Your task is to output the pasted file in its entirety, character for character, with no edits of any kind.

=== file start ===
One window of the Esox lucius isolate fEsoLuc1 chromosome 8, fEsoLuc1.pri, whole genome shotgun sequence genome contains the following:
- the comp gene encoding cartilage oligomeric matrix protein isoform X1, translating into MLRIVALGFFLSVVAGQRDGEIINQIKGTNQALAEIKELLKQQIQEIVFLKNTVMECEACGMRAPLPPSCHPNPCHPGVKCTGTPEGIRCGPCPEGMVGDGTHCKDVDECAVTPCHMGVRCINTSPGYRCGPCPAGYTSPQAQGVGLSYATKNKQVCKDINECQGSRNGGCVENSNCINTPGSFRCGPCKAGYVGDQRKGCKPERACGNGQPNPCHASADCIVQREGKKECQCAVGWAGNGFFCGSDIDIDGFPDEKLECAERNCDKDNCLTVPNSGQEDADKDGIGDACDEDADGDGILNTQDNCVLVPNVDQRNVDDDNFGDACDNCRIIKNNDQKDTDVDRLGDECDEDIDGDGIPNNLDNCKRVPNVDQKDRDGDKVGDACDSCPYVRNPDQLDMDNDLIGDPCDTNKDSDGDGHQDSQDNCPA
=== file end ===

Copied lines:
One window of the Esox lucius isolate fEsoLuc1 chromosome 8, fEsoLuc1.pri, whole genome shotgun sequence genome contains the following:
- the comp gene encoding cartilage oligomeric matrix protein isoform X1, translating into MLRIVALGFFLSVVAGQRDGEIINQIKGTNQALAEIKELLKQQIQEIVFLKNTVMECEACGMRAPLPPSCHPNPCHPGVKCTGTPEGIRCGPCPEGMVGDGTHCKDVDECAVTPCHMGVRCINTSPGYRCGPCPAGYTSPQAQGVGLSYATKNKQVCKDINECQGSRNGGCVENSNCINTPGSFRCGPCKAGYVGDQRKGCKPERACGNGQPNPCHASADCIVQREGKKECQCAVGWAGNGFFCGSDIDIDGFPDEKLECAERNCDKDNCLTVPNSGQEDADKDGIGDACDEDADGDGILNTQDNCVLVPNVDQRNVDDDNFGDACDNCRIIKNNDQKDTDVDRLGDECDEDIDGDGIPNNLDNCKRVPNVDQKDRDGDKVGDACDSCPYVRNPDQLDMDNDLIGDPCDTNKDSDGDGHQDSQDNCPA